Beverly Sills R.I.P.

Beverly Sills and Ann-Margret????? (And throw in a !!! for good measure.)

This two-part clip (posted by mcrtnyfan to YouTube) pairs the opera star (who died yesterday) in a duet with the 60s trashpop sex kitten, from a 1978 television special saluting Radio City Music Hall. (Note: Since “the owner of the clip does not allow embedding,” a single click won’t do the usual and make the video play on this page. The good news is that a second click will take you to right to the YouTube page where it will.)

My first reaction to the idea of this pairing was that it was absurd, if not cruel. A stunt concept only a hack TV flak could love. But the over-10-minute medley is carefully rehearsed–by the singers and by the director and the tech people–and the result is, well, pretty awesome. The two voices find more common ground than I expected, meeting each other halfway so that the result isn’t a compromise of either of its constituent parts but something new. The place they meet halfway is the world of The Musical; if we use the topography of our culture as a metaphor, Sills adjusts “downward” from the world of opera, and A-M adjusts “upward” from the world of junk pop, to produce an entirely credible result. A-M, in fact, sounds remarkably like Judy Garland much of the time, in a way that’s almost unnecessarily emphasized by a snippet of “The Man That Got Away”–given the Garland-like warmth of her voice during the whole medley, that one moment inevitably sounds like imitation, which is mildly distracting. Nevertheless, by the end of the ten minutes, the medley–the concept of which is clever, and the shot design and direction of which are brilliant–had achieved the emotional effect it was after. I had goosebumps.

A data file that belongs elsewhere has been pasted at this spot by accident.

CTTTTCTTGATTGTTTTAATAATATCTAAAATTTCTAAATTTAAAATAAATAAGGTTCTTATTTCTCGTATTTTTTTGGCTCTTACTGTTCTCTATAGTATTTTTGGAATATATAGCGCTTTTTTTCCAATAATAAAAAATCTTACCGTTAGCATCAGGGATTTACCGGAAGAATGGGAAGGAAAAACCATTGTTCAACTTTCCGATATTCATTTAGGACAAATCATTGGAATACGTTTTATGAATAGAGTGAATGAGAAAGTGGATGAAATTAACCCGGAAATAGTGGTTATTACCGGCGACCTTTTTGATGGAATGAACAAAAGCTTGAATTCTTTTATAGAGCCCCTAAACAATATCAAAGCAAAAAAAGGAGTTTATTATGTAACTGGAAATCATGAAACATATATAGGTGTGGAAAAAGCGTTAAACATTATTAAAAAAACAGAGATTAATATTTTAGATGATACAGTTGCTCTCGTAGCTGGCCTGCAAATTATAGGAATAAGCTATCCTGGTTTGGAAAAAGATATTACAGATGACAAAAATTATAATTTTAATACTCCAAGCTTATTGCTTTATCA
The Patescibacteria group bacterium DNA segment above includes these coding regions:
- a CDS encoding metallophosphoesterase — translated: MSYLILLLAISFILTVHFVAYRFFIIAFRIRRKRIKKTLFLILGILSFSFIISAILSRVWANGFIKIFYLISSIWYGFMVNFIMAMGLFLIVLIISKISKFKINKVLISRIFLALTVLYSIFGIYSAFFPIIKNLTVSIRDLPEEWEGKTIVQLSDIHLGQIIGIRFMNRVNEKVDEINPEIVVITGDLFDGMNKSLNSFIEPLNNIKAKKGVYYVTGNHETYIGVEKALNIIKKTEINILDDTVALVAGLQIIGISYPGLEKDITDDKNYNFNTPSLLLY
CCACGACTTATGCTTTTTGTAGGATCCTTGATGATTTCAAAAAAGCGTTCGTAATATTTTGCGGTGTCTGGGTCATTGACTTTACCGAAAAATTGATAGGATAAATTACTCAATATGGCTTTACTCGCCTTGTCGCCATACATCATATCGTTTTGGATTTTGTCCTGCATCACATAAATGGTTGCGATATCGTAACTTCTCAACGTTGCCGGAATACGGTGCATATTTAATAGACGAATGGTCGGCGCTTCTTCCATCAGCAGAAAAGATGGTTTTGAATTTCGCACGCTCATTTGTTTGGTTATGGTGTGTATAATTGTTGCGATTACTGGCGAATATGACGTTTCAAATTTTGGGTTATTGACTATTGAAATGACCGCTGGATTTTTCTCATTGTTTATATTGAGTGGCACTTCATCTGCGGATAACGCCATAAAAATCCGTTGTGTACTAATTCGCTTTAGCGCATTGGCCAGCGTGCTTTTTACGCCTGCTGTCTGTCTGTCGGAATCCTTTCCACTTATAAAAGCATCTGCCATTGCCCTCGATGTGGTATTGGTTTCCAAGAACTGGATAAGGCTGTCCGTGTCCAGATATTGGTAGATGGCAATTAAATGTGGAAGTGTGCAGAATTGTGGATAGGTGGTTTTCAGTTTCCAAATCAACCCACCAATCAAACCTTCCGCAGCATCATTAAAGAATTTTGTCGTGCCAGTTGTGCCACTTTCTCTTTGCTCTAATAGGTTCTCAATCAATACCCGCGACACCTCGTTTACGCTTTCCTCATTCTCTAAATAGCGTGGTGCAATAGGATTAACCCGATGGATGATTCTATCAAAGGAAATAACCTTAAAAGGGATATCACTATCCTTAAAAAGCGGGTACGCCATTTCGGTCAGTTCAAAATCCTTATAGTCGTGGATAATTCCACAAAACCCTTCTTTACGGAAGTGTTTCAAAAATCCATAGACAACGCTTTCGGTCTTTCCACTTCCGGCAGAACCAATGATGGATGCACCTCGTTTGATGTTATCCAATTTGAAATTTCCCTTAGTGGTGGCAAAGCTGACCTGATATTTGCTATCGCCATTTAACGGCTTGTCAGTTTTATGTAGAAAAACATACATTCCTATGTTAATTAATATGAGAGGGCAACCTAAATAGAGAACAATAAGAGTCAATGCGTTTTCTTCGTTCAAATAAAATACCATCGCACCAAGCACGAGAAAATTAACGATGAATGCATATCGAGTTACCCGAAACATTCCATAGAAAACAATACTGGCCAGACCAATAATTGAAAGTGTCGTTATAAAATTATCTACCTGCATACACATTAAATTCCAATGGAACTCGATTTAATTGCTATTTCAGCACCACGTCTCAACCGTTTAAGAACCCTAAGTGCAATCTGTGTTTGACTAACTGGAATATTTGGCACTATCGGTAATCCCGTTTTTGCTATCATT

Last Friday when I watched the clip, I recognized in it some of the signs of decline in Sills’ voice by 1978 that the writer of this New York Times obituary points to this morning–a degree of uncertainty on some of the notes, a bit of wobbliness in the vibrato–but these were overcome by the sheer communicativeness of her voice, which the obit writer also points to. Since I am not an opera buff, but am a devotee of musicals, watching this performance made me “get” Beverly Sills (not exactly for the first time, since I was around in her glory years, but yes, refreshing my memory in a way that it needed refreshing), which made me “get” the obituary in a way I otherwise might not have. It, too, gave me goosebumps.


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